Current programs

Most of our meetings and events are free and open to the public, but for the most benefits and to support our education and advocacy mission, please join Wild Ones and become a member. When you’re a member of Wild Ones, you’re a member of HGCNY!

We meet at Liverpool Library (directions) generally on the last Sunday of the month during the September through April program year, though some programs are rescheduled due to room or date conflicts.

See below for our monthly programs.

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Special events

Spring 2018 workshop

On Saturday, May 5, 2018 from 8:30 am – 12:30 pm HGCNY and Baltimore Woods Nature Center are co-sponsoring a workshop presented by Kim Eierman of EcoBeneficial.  Read more about it.

Fall 2017 native plant sale

Getting ready for our fall plant sale
Getting ready for our fall plant sale ©Janet Allen

Sat. Sept. 10 – Sun. Sept. 11.

Sign up for our free e-newsletter to get details about our annual sale.

Our 2017-2018 Programs

Check out our past programs from 2002 to 2017.

Unless noted otherwise, all of our programs take place at the Liverpool Public Library, 310 Tulip St. in Liverpool. (Directions)

Sun., Oct. 1 at 2:00 pm

Monarch butterfly on a milkweed, its host plant
Monarch butterfly on a milkweed, its host plant ©Janet Allen

JANET ALLEN: Creating a Butterfly-friendly Landscape

We’re used to thinking of a butterfly garden as an area of our yard that has lots of nectar plants. But where do butterflies come from? Caterpillars! No caterpillars, no butterflies!  Caterpillars, of course, eat leaves, not nectar. But they can’t eat just any leaf. They eat leaves their species evolved with: our native plants. Our landscapes can be truly living landscapes when we plant the plants caterpillars can eat.  Learn how we can create not just butterfly gardens, but butterfly-friendly landscapes that preserve and protect butterflies and other insects for the benefit and joy of future generations.

NOTE: This is our September meeting, postponed one week due to a room conflict.

Sun., Oct. 29 at 2:00 pm

Chickadee with a caterpillar
Native plants produce the caterpillars birds need to feed their young ©Janet Allen

RHIANNON CRAIN from the HABITAT NETWORK  a project of The Nature Conservancy and The Cornell Lab. The Habitat Network is powered by YardMap.

NOTE: Due to a flight delay, this program was cancelled and will try to be rescheduled for the 2018-2019 program year.

The substitute program: JANET ALLEN: Creating a Bird-Friendly Yard

Sun., Nov. 26 at 2:00 pm

Caring CourseDISCUSSION: We’ll continue our popular tradition of having a discussion on this (usually) Thanksgiving weekend meeting.  It’s not only a chance to discuss some habitat gardening ideas and concepts, but also a chance to get to know fellow HGCNYers!

This year, we’ll be using the Session 1 materials from the “Caring for Our Piece of the Earth” discussion series. Download the FREE materials here.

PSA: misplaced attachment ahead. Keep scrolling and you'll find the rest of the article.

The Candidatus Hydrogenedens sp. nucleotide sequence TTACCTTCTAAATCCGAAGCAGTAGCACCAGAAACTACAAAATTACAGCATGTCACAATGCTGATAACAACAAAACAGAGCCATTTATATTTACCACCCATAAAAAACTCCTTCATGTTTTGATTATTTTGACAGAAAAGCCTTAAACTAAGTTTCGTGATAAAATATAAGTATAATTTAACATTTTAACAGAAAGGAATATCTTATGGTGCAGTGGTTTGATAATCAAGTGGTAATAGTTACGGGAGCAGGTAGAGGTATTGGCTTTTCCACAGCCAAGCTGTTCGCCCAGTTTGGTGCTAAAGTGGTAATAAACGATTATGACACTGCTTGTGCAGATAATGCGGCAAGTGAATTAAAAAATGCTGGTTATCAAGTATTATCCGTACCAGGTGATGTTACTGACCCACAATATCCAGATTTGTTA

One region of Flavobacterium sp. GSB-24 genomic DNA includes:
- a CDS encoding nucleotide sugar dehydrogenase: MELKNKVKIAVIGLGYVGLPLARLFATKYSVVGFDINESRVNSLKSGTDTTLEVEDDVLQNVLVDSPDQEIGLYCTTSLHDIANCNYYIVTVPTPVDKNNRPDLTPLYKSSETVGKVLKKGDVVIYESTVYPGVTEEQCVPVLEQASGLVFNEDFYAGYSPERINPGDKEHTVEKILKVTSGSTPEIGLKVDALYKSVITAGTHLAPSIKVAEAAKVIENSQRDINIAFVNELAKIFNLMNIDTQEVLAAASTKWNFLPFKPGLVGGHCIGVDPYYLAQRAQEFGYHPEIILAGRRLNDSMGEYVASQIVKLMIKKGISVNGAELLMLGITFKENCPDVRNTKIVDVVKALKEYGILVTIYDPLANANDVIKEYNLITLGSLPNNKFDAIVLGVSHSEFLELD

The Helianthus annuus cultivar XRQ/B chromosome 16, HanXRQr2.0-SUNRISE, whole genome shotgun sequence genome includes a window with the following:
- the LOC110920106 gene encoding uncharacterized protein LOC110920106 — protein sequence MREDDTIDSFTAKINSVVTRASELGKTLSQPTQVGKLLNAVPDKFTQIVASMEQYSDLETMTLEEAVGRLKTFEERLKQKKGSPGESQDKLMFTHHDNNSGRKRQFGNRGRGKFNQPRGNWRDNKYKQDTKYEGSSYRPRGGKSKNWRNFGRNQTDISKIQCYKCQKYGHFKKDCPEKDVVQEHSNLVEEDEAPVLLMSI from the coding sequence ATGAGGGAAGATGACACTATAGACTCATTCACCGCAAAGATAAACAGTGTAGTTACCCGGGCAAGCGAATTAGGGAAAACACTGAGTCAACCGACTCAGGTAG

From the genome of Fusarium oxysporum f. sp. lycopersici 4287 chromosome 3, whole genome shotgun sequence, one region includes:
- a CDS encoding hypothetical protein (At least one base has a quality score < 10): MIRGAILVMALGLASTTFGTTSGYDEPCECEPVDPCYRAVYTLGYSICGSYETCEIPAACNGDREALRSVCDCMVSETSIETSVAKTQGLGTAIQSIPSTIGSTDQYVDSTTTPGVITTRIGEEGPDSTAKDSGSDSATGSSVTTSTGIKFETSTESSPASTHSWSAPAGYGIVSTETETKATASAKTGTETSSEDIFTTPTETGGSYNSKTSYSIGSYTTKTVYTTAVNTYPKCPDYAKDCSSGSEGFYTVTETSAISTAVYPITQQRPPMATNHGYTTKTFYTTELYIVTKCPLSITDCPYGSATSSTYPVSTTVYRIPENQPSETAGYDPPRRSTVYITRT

Cardinal in snowDecember 2017: No meeting.

Happy holidays!

Sun., Jan. 28 at 2:00 pm

Rain chain
A rain chain ©Janet Allen

AMY SAMUELS, Education & Outreach Coordinator for the Onondaga Environmental Institute will speak on Native Plants and Rain Gardens. Rain gardens are an important part of the sustainable green infrastructure for our community, but they’re more than that. By selecting appropriate native plants, they provide additional habitat for birds, butterflies, and other pollinators, and also allow you to enjoy some beautiful moisture-loving native plants that you may otherwise find difficult to grow. Find out how to create one!

Sun., Feb. 25 at 2:00 pm

Ladybugs hatching
Ladybugs hatching ©Janet Allen

JIM D’ANGELO, director of Sterling Nature Center, has presented many programs on various types of wildlife in the past: butterflies, bats, dragonflies, and even on vernal ponds. This year,  he will present a program on a current — and very important — topic of interest: What’s happening to insects?

We love our butterflies, honeybees and dragonflies, but what about all the other insects that keep our ecosystem “humming?” Learn how you can help native insects in our gardens and beyond and why it’s important.

Sun., Mar. 25 at 2:00 pm

Longbranch sign
Long Branch, part of Onondaga Lake Park, was named for its famed chestnut trees

DR. WILLIAM POWELL, SUNY-ESF professor and Co-director of the American Chestnut Research and Restoration Project, will speak on “How to produce a blight resistant American chestnut tree.

The American chestnut is the classic example of our forests succumbing to exotic pathogens.  Because of its environmental, economic, and social importance, many tools have been brought to bear on the chestnut blight problem. We have discovered that an oxalate detoxifying enzyme can increase blight resistance levels as high as those found in the blight-resistant Chinese chestnut.  Because this is only a very small change in the chestnut, these trees will be ideal for restoration.

Sun., Apr. 29 at 2:00 pm

Skype presentation with HEATHER HOLM, author of Pollinators of Native Plants: Attract, Observe and Identify Pollinators and Beneficial Insects with Native Plants and of Bees: An Identification and Native Plant Forage Guide.

Sat., May 5 – Seminar with Kim Eierman of EcoBeneficial

Robin eating winterberriesThis special event, which HGCNY is co-sponsoring with Baltimore Woods Nature Center, will have two presentations.

Learn more about this seminar.

 

Field Trip: May or June

Details TBA